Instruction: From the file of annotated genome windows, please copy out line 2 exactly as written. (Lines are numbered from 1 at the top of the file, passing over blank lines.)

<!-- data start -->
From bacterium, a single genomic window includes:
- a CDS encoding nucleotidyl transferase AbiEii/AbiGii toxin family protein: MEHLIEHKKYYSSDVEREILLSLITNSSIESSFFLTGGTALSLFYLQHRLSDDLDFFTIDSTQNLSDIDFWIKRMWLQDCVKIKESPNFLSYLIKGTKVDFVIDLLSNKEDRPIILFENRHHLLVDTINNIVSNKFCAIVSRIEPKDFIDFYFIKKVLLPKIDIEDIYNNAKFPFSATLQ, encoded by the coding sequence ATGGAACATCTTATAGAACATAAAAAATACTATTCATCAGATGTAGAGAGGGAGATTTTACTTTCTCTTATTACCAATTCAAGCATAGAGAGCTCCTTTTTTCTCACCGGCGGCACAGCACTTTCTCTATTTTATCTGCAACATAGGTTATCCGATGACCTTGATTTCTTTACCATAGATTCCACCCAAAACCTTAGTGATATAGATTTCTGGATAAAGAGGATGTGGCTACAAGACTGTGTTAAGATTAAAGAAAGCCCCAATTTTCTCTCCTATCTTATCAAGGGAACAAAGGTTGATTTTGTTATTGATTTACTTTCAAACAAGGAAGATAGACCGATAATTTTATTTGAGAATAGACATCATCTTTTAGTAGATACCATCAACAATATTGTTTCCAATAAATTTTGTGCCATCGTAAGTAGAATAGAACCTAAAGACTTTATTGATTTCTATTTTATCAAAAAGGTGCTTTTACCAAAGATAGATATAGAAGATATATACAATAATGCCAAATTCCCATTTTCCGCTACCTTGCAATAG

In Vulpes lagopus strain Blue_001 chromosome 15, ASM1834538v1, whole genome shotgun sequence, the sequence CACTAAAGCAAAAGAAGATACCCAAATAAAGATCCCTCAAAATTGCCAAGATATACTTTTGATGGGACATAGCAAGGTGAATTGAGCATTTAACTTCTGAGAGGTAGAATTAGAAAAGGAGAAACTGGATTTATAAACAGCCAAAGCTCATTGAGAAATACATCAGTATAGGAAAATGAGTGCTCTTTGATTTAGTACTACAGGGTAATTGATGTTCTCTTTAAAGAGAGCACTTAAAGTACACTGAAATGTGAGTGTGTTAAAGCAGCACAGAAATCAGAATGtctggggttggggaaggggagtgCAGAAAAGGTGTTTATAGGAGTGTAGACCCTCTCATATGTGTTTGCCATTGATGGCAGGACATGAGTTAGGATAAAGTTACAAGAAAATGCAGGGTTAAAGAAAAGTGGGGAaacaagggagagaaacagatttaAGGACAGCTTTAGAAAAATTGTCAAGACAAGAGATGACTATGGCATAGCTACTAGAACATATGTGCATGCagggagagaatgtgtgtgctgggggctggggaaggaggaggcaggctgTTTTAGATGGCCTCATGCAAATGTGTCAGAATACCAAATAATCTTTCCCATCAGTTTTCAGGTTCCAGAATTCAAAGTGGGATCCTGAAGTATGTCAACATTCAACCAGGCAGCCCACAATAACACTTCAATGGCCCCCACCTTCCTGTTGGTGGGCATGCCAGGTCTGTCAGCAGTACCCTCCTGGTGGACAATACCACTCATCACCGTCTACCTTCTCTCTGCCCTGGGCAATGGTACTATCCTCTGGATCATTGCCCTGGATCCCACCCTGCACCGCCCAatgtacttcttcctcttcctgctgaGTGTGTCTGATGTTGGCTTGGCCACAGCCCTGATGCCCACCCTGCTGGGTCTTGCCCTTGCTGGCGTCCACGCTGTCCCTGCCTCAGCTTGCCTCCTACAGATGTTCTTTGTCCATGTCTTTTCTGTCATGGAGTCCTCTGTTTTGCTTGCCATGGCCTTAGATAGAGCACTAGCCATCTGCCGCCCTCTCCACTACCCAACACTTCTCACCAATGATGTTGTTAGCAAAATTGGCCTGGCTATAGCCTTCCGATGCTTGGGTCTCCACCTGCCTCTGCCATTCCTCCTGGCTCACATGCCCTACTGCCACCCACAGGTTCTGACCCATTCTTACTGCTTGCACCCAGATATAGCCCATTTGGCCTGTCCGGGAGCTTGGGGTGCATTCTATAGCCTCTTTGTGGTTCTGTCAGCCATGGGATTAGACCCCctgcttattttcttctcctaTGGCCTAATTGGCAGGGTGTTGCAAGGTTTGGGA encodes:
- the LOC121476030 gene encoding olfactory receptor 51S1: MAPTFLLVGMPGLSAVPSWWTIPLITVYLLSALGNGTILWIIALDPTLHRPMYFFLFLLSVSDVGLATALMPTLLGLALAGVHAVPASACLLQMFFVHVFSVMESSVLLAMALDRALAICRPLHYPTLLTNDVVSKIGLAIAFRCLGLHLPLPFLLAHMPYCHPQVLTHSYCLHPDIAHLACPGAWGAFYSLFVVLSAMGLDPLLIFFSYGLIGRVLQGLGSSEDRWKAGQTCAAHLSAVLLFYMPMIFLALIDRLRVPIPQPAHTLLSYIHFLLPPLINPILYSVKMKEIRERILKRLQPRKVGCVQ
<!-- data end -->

- a CDS encoding nucleotidyl transferase AbiEii/AbiGii toxin family protein: MEHLIEHKKYYSSDVEREILLSLITNSSIESSFFLTGGTALSLFYLQHRLSDDLDFFTIDSTQNLSDIDFWIKRMWLQDCVKIKESPNFLSYLIKGTKVDFVIDLLSNKEDRPIILFENRHHLLVDTINNIVSNKFCAIVSRIEPKDFIDFYFIKKVLLPKIDIEDIYNNAKFPFSATLQ, encoded by the coding sequence ATGGAACATCTTATAGAACATAAAAAATACTATTCATCAGATGTAGAGAGGGAGATTTTACTTTCTCTTATTACCAATTCAAGCATAGAGAGCTCCTTTTTTCTCACCGGCGGCACAGCACTTTCTCTATTTTATCTGCAACATAGGTTATCCGATGACCTTGATTTCTTTACCATAGATTCCACCCAAAACCTTAGTGATATAGATTTCTGGATAAAGAGGATGTGGCTACAAGACTGTGTTAAGATTAAAGAAAGCCCCAATTTTCTCTCCTATCTTATCAAGGGAACAAAGGTTGATTTTGTTATTGATTTACTTTCAAACAAGGAAGATAGACCGATAATTTTATTTGAGAATAGACATCATCTTTTAGTAGATACCATCAACAATATTGTTTCCAATAAATTTTGTGCCATCGTAAGTAGAATAGAACCTAAAGACTTTATTGATTTCTATTTTATCAAAAAGGTGCTTTTACCAAAGATAGATATAGAAGATATATACAATAATGCCAAATTCCCATTTTCCGCTACCTTGCAATAG